Two days ago, I waded into the rip-roaring controversy over the New York Times publishing an article ostensibly reporting that quoting Shakespeare during a conversation on your cell phone could get your call disconnected. I came in disagreeing with ChinaGeek’s Charles Custer’s defense of the NYT.
An article on Tuesday about Chinese censorship of digital communications began with a description of two interrupted cellphone calls, which were cited as possible examples of “a host of evidence over the past several weeks” that the authorities were increasing their efforts out of concern that antigovernment sentiment might spread from Arab countries. In one call, a Beijing entrepreneur lost his cellphone connection after he used the English word “protest” twice. In the second, a call was lost after the speaker twice used the Chinese term for protest.
The article did not point out that in both cases, the recipients of the calls were in the Beijing bureau of The New York Times. Because scrutiny of press communications could easily be higher than for those of the public at large, the calls could not be assumed to represent a broader trend; therefore, those examples should not have been given such prominence in the article.
Kenneth wants a correction but I’ll take this as an acceptable clarification. Of course, you’ll still have a lot of people who read the initial story and will never know about this addendum, but this is definitely better than no note or acknowledgement at all.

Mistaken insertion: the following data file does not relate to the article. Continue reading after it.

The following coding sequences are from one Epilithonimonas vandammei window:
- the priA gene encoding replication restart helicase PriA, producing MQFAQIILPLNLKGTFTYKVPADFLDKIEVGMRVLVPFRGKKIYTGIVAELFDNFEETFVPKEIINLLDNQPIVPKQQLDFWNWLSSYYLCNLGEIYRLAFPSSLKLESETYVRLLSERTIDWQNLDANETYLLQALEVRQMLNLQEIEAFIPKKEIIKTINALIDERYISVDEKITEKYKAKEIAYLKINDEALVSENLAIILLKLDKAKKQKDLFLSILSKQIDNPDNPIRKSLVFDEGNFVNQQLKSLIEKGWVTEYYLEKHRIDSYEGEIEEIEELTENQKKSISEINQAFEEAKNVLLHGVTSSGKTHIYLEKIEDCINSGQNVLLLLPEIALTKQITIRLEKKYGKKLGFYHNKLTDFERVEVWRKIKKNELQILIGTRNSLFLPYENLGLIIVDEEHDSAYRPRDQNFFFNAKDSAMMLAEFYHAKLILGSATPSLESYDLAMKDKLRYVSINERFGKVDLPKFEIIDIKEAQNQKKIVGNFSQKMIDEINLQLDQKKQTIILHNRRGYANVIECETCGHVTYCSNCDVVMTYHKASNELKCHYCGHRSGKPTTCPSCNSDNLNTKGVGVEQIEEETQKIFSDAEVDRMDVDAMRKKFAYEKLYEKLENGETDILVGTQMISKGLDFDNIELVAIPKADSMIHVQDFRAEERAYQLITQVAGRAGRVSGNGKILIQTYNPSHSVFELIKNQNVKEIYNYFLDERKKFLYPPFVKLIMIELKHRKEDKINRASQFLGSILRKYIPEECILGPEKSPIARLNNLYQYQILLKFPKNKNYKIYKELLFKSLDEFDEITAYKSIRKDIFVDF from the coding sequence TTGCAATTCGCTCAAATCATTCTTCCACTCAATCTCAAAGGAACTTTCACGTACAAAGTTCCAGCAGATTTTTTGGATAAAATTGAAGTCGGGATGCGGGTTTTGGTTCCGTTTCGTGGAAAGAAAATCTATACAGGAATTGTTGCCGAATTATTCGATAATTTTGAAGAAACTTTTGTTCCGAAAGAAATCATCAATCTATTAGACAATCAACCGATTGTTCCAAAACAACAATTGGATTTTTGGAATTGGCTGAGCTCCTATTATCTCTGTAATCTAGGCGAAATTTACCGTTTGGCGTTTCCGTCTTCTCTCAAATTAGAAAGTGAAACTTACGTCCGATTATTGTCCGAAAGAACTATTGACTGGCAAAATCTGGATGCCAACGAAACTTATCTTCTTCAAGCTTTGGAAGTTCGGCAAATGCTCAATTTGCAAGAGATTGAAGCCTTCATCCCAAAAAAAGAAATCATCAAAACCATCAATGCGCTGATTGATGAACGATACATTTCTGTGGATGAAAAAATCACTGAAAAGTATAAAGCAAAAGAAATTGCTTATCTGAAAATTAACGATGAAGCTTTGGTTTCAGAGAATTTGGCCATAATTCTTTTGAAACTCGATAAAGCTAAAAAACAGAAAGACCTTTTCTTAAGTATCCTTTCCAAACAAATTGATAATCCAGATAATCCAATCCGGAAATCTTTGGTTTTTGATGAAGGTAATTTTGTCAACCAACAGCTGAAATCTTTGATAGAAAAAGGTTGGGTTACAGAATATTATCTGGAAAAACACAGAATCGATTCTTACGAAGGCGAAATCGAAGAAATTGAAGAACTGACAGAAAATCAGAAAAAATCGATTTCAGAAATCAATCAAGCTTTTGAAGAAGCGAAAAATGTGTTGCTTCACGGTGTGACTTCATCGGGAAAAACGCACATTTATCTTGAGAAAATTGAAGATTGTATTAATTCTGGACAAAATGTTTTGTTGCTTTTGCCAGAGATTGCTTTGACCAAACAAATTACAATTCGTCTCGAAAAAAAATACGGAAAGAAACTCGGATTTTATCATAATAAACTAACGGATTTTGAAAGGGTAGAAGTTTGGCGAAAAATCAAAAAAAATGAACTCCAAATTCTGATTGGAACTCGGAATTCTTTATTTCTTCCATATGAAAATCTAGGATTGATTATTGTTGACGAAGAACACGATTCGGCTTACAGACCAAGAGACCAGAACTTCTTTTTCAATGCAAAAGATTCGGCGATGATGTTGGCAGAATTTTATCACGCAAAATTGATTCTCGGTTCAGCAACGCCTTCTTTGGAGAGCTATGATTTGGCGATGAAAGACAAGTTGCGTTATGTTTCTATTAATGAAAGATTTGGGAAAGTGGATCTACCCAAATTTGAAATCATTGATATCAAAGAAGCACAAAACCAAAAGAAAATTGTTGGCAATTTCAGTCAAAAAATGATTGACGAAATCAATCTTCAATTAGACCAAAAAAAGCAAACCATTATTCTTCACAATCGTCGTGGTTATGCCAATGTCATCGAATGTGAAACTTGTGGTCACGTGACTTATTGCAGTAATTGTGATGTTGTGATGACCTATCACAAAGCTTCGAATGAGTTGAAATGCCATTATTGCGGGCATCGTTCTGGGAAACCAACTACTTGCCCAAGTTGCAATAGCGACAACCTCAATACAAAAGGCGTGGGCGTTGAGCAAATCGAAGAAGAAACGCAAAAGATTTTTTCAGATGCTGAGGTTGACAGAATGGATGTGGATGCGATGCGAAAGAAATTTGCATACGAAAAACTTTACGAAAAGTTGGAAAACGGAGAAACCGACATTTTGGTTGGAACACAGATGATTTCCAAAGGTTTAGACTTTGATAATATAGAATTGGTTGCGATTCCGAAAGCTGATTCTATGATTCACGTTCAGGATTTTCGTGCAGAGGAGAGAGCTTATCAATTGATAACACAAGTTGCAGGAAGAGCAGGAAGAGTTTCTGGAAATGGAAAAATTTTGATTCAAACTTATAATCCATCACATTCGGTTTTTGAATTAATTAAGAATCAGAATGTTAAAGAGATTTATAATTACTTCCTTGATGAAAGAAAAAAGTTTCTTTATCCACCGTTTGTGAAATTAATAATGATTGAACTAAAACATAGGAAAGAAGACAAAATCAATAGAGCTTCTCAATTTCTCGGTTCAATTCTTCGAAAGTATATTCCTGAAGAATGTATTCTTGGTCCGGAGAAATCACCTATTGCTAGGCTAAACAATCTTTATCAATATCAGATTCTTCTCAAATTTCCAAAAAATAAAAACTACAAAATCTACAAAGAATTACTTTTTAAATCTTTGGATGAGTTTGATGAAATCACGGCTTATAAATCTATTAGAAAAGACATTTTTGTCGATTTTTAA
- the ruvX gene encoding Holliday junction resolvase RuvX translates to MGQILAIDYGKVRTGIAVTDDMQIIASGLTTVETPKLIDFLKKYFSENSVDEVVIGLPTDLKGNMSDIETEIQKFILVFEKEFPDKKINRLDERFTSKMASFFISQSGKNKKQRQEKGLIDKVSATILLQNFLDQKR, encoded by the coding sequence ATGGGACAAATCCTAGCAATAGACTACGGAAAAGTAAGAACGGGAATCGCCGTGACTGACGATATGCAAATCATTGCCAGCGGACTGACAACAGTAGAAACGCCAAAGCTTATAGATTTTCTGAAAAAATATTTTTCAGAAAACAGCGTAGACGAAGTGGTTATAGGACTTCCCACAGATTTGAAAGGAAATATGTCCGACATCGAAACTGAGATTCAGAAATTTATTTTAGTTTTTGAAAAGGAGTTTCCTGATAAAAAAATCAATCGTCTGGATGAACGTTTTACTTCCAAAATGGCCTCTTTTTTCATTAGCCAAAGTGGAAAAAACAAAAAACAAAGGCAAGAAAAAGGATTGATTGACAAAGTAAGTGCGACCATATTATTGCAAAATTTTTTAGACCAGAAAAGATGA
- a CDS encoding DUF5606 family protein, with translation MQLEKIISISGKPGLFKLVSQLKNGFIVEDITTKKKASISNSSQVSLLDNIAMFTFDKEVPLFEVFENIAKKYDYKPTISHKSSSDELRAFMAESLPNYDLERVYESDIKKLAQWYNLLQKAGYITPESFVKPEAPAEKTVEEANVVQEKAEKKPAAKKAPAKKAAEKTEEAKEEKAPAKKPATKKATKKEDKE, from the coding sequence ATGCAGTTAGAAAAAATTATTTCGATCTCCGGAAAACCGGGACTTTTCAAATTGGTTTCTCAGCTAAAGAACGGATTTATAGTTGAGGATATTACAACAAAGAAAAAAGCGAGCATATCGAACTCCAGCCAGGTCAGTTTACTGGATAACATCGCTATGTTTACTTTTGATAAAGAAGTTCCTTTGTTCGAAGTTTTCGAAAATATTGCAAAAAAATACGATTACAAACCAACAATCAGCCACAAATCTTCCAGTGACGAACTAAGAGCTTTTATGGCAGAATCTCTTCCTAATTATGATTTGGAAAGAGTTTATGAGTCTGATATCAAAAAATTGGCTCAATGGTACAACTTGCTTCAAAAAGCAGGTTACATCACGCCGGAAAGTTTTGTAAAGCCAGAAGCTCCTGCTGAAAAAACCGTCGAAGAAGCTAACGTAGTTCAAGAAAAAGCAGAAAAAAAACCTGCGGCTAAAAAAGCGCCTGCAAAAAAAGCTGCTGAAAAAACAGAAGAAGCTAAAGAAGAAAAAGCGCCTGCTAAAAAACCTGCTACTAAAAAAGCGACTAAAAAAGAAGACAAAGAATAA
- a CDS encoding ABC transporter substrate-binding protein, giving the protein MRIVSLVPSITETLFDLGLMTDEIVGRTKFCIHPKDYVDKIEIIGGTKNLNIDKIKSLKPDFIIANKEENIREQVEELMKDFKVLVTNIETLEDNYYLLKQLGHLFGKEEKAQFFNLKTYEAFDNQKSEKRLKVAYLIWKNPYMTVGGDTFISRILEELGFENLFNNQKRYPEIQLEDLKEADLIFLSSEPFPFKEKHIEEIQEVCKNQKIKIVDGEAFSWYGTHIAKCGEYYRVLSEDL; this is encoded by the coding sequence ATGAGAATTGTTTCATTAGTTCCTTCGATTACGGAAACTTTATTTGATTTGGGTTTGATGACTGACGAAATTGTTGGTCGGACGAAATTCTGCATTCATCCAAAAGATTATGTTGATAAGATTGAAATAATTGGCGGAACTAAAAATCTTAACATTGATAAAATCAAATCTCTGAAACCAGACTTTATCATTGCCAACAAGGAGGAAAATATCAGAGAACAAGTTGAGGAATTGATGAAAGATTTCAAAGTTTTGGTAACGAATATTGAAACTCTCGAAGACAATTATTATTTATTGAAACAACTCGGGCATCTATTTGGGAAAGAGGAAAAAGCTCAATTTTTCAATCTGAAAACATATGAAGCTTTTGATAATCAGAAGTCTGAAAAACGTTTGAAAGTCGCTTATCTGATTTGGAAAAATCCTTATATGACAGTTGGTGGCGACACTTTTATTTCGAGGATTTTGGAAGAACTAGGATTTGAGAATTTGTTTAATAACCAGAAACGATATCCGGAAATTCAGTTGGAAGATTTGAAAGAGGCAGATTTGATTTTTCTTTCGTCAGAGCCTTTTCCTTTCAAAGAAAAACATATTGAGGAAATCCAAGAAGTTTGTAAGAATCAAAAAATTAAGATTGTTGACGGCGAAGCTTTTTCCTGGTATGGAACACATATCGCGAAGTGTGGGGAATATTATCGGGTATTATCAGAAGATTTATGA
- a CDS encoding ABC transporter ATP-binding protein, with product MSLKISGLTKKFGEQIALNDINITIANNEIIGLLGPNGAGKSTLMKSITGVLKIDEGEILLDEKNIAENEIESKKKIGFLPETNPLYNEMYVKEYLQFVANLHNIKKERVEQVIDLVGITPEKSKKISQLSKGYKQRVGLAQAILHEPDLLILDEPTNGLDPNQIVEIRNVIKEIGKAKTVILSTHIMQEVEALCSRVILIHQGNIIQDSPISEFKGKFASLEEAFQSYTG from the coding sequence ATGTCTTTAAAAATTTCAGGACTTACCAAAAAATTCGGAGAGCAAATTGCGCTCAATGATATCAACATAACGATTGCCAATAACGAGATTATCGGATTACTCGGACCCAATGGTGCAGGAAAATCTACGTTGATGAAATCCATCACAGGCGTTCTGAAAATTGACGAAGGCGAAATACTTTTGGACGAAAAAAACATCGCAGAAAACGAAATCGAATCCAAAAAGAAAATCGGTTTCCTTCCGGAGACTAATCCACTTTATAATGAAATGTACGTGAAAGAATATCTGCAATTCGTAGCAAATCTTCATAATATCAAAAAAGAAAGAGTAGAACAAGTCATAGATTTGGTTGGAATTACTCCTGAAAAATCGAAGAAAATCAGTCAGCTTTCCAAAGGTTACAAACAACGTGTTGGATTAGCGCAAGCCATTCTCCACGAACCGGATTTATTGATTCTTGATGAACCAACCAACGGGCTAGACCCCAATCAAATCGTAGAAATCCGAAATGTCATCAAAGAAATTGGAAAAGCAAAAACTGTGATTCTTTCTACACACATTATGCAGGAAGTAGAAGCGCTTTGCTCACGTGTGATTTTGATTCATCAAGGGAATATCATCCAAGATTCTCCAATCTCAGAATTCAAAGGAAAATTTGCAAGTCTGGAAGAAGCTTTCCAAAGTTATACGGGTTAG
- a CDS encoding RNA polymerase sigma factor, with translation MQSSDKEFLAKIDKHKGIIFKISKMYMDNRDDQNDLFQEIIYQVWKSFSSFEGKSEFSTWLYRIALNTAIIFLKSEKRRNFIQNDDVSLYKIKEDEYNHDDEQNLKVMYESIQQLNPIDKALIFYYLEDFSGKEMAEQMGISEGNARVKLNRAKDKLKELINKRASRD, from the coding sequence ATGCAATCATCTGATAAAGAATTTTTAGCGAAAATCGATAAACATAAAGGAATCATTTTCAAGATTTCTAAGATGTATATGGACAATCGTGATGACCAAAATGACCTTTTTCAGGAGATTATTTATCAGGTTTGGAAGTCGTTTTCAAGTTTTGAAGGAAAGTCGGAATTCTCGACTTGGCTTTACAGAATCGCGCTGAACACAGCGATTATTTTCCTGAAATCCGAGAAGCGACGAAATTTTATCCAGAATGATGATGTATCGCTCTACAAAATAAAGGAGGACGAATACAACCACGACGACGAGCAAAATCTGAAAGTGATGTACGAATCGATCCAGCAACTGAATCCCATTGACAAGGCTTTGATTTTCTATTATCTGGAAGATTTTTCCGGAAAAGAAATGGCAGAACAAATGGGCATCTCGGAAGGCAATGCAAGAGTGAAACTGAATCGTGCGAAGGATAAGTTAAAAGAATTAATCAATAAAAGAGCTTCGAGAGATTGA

So it seems the reason these two incidents were assumed to be “possible examples of ‘a host of evidence over the past several weeks’” (lots of outs in that one) is because the fiancée of the Beijing entrepreneur works for or was at least physically in the Beijing Bureau of the NYT, and so was the recipient of the caller who said the same Shakespearean line but in Chinese later. The suggestion here then is that the press are being bugged or tapped or otherwise monitored. Is it an automated system that interrupts calls when it recognizes certain spoken words? Or is there a human intelligence/censorship operative with some earphones in a rape van out on the street?
In the interest of entertaining what is plausible, I lean towards agreeing with Custer that the government would have to be using pretty incredible speech-recognition software to catch the word “protest” in English and Chinese. I’m still wondering what Chinese translation of the “The lady doth protest too much, methinks” the caller in the second instance used. The problem is, if it were a human monitoring the calls, you’d think they’d assign someone with enough English and Chinese fluency to recognize when a call is actually (even coded) communications propagating “protests” in China, rather than a banal discussion of what to eat for dinner. Unfortunately, we have no context for the second instance so we can’t judge that one.
I’m just saying, what could have been the motivation for a human eavesdropper to hit the disconnect button when he heard that conversation? “妈了个比，你他妈的敢再说一遍！哥不玩这套！给他切了！” Oh wait, this is in Beijing, right? Maybe have to add a few 儿s in there, unless these government operatives aren’t locals. I know labor is cheap in China but does the government really just employ monkeys trained to listen only for specific words regardless of context with their semi-opposable thumb on a “disconnect the call” button?